Michael Keane on the attributes that have got him to the top

In Depth

Michael Keane is an England international that has just joined Everton for a fee that could rise to £30million, but it’s not been a straightforward path to the top for the Manchester United academy graduate.

Keane was regarded as one of United’s most promising youngsters during his time at Old Trafford, signing a professional contract on his 18th birthday, winning the Reserve Player of the Year award in 2012, and going on to play five times for the first team.

However, the last of those five appearances came in the humiliating 4-0 defeat to MK Dons on August 26, 2014, and exactly one week later he was sent out for his fourth loan spell, this time to Burnley.

It would prove to be his last. Louis van Gaal clearly did not see a path into the United first team for the then-21-year-old, and in January 2015 he joined the Clarets on a permanent basis.

Keane had played for the England U19, U20 and U21 sides by this point, but casual observers could have been forgiven for assuming United would not go on to regret selling the defender in the way they did his former youth team team-mate Paul Pogba.

Well, just two and a half years down the line, United did in fact show interest in re-signing Keane.

He enjoyed a stellar first season in the Premier League with Burnley and has now joined Everton for a fee which could equal their club record as things stand. The move to Turf Moor didn’t turn out too badly for him.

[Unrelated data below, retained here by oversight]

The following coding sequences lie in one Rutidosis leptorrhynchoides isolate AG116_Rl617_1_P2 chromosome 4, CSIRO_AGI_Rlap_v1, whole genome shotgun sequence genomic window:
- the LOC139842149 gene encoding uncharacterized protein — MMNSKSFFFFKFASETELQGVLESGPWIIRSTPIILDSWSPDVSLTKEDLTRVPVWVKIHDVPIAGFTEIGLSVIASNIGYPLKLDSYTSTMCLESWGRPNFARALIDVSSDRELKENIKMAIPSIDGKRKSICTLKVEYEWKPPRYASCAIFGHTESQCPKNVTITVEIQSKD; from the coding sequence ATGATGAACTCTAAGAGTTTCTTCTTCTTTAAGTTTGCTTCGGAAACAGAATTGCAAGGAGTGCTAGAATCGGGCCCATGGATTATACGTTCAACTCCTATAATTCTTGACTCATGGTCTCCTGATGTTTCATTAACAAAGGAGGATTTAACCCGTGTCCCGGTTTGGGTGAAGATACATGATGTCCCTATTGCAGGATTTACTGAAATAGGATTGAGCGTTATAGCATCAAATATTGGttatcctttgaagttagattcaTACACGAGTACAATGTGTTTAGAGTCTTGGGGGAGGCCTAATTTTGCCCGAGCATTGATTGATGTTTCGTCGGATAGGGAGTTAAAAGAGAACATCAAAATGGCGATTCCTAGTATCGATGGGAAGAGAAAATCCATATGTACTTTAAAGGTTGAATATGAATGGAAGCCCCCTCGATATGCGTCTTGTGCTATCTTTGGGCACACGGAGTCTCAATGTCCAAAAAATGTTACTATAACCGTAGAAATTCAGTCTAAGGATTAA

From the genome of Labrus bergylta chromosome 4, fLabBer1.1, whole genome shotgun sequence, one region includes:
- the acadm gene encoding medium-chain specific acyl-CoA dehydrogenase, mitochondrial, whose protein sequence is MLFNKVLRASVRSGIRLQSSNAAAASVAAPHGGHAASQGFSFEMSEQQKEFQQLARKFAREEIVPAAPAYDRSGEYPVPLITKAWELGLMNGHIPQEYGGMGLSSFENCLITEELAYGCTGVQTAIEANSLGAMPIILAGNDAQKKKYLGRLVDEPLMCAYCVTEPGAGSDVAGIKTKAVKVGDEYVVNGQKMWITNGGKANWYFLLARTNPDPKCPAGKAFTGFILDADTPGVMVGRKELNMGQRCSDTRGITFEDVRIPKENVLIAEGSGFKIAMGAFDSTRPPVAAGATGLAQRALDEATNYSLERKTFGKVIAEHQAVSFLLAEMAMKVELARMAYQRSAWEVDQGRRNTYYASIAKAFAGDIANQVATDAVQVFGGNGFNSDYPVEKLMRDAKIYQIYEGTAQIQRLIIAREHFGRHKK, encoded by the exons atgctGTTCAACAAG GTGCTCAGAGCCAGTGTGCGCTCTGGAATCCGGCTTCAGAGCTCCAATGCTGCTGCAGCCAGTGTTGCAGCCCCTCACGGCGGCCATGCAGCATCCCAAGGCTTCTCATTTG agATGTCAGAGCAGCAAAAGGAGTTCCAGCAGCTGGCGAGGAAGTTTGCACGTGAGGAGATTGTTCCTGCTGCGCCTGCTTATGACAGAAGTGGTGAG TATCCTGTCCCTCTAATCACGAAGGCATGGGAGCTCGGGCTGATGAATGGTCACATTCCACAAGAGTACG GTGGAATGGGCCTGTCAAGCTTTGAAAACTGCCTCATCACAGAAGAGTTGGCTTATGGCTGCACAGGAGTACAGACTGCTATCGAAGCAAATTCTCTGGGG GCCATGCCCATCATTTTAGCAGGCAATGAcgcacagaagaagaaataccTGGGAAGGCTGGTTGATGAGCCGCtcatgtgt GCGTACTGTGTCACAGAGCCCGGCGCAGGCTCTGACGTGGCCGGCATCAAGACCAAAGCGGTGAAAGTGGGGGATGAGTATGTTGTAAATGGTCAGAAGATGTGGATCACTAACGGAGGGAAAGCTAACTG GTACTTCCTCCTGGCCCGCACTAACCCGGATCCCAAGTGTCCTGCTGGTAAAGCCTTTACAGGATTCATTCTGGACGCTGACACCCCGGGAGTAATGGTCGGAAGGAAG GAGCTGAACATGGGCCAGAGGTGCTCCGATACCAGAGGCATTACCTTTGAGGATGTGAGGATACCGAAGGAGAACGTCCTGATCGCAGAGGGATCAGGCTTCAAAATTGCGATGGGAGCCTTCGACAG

Keane described Everton as “the best place for me to come and continue my development”, and a big part of that is down to the management of Ronald Koeman.

“He played in my position when he was a world-class player for a great Barcelona side and a great Dutch side, and the style of football he likes to play will suit me, I believe,” Keane told Everton’s official website.

“I watched a lot of Everton last season and I believe I really suit how the team likes to play. I feel like this is a great place to come and continue my development as a player.”

Keane has also benefitted, of course, from the management of another former centre-back in Sean Dyche over the last two and a half seasons.

Ahead of his move to Goodison Park, we spoke to Keane about some of the attributes that have, with Dyche’s help, seen him emerge as one of the country’s most highly-regarded defenders.

Keane believes that to get the perfect balance as a defender he must try and learn the contrast between his two mentors at United, Nemanja Vidic and Rio Ferdinand.

The centre-half is strong, good in the air and has impeccable timing, which has aided him to work within Sean Dyche’s low block at Turf Moor.

His ability in possession, speed and anticipation, however, means that he can also play within a side that presses the opposition and utilises a high defensive line.

He is vocal on the pitch and knows that communication is a vital component when trying to co-ordinate a defensive unit.